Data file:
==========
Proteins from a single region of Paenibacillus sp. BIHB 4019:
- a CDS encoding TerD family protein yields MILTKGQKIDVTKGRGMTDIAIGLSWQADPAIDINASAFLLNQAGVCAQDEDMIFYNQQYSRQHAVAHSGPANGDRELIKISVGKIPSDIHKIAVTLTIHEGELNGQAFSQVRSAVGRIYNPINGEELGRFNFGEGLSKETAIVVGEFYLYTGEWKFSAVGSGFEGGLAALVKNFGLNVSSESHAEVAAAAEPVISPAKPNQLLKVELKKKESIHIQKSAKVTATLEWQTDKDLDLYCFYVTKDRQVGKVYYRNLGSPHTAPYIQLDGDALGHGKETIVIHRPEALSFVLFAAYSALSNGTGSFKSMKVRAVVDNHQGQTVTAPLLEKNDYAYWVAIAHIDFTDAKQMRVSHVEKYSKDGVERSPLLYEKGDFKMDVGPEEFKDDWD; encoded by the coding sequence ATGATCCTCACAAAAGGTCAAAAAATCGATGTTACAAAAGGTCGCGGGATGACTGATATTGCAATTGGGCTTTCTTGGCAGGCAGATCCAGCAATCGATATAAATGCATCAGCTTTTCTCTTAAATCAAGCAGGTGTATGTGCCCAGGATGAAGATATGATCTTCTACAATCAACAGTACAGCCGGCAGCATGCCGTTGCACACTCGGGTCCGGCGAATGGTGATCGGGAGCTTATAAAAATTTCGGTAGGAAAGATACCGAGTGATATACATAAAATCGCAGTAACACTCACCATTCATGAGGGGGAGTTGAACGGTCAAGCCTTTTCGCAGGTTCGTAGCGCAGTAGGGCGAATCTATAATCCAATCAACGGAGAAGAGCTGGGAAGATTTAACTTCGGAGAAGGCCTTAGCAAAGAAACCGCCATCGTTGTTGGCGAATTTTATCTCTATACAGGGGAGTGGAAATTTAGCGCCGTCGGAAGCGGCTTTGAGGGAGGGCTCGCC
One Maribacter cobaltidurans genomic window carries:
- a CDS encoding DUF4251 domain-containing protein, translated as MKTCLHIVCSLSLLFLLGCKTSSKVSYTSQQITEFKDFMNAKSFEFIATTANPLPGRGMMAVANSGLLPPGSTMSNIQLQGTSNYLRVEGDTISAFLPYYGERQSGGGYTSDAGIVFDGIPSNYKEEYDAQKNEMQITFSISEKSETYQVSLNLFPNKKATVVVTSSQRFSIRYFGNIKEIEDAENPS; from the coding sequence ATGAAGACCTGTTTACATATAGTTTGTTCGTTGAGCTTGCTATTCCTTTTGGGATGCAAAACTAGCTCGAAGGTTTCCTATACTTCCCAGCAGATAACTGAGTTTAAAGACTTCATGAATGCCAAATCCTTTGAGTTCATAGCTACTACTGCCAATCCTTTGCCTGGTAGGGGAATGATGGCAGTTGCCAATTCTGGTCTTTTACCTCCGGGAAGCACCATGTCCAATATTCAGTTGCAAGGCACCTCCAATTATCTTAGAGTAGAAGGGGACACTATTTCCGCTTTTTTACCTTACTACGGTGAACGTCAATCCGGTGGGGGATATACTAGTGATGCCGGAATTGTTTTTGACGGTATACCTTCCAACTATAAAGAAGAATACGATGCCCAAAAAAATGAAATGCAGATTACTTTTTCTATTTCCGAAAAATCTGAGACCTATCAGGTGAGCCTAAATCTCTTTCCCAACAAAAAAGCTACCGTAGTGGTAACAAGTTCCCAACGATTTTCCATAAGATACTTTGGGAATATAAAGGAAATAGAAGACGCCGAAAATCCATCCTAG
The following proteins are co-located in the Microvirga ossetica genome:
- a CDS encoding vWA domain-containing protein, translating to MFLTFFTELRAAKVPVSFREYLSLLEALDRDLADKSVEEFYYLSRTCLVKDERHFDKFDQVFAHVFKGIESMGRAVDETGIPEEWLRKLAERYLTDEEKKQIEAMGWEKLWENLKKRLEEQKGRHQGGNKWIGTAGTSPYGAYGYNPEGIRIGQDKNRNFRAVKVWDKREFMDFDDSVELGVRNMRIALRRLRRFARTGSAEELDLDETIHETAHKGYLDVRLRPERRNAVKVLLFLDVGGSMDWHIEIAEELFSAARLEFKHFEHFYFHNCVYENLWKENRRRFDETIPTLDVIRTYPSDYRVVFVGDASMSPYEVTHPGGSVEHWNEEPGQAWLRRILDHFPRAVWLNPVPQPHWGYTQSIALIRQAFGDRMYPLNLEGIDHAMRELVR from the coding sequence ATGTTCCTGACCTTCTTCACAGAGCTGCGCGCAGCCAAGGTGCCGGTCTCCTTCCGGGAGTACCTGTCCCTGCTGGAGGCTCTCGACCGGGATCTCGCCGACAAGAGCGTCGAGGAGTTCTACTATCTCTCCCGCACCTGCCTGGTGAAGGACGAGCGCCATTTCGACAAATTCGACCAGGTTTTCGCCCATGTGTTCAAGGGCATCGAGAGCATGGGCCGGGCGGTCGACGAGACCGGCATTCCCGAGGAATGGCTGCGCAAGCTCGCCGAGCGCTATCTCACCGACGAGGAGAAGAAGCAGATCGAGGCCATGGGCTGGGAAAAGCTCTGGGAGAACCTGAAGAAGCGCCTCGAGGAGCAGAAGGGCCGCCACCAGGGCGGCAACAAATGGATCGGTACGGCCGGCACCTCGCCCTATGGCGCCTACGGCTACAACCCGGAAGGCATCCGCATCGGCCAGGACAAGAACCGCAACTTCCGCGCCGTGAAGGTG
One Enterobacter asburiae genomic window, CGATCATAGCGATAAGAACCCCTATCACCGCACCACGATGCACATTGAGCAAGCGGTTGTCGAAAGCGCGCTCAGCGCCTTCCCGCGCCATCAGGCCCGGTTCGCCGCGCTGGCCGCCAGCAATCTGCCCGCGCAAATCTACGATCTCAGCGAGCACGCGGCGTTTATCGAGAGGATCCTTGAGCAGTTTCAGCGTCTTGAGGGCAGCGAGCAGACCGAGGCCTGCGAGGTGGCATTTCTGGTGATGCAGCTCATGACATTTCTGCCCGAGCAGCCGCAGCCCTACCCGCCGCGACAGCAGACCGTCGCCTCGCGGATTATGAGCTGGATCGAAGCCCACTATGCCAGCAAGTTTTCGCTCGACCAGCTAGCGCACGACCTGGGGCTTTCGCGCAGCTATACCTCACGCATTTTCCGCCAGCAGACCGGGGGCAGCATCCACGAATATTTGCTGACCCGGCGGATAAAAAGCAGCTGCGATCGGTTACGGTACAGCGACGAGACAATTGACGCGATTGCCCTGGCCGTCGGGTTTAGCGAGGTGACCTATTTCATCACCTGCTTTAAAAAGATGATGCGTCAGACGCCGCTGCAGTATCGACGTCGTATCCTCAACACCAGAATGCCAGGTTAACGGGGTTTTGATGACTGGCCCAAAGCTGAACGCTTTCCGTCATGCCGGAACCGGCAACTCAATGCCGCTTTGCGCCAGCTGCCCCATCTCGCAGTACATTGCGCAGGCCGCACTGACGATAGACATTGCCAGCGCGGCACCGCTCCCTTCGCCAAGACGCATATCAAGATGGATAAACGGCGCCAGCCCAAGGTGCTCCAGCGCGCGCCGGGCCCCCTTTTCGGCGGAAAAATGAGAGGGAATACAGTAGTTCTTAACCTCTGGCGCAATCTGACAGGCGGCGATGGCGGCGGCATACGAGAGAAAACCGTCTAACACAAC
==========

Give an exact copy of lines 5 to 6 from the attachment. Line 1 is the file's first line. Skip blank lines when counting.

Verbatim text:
The following proteins are co-located in the Microvirga ossetica genome:
- a CDS encoding vWA domain-containing protein, translating to MFLTFFTELRAAKVPVSFREYLSLLEALDRDLADKSVEEFYYLSRTCLVKDERHFDKFDQVFAHVFKGIESMGRAVDETGIPEEWLRKLAERYLTDEEKKQIEAMGWEKLWENLKKRLEEQKGRHQGGNKWIGTAGTSPYGAYGYNPEGIRIGQDKNRNFRAVKVWDKREFMDFDDSVELGVRNMRIALRRLRRFARTGSAEELDLDETIHETAHKGYLDVRLRPERRNAVKVLLFLDVGGSMDWHIEIAEELFSAARLEFKHFEHFYFHNCVYENLWKENRRRFDETIPTLDVIRTYPSDYRVVFVGDASMSPYEVTHPGGSVEHWNEEPGQAWLRRILDHFPRAVWLNPVPQPHWGYTQSIALIRQAFGDRMYPLNLEGIDHAMRELVR from the coding sequence ATGTTCCTGACCTTCTTCACAGAGCTGCGCGCAGCCAAGGTGCCGGTCTCCTTCCGGGAGTACCTGTCCCTGCTGGAGGCTCTCGACCGGGATCTCGCCGACAAGAGCGTCGAGGAGTTCTACTATCTCTCCCGCACCTGCCTGGTGAAGGACGAGCGCCATTTCGACAAATTCGACCAGGTTTTCGCCCATGTGTTCAAGGGCATCGAGAGCATGGGCCGGGCGGTCGACGAGACCGGCATTCCCGAGGAATGGCTGCGCAAGCTCGCCGAGCGCTATCTCACCGACGAGGAGAAGAAGCAGATCGAGGCCATGGGCTGGGAAAAGCTCTGGGAGAACCTGAAGAAGCGCCTCGAGGAGCAGAAGGGCCGCCACCAGGGCGGCAACAAATGGATCGGTACGGCCGGCACCTCGCCCTATGGCGCCTACGGCTACAACCCGGAAGGCATCCGCATCGGCCAGGACAAGAACCGCAACTTCCGCGCCGTGAAGGTG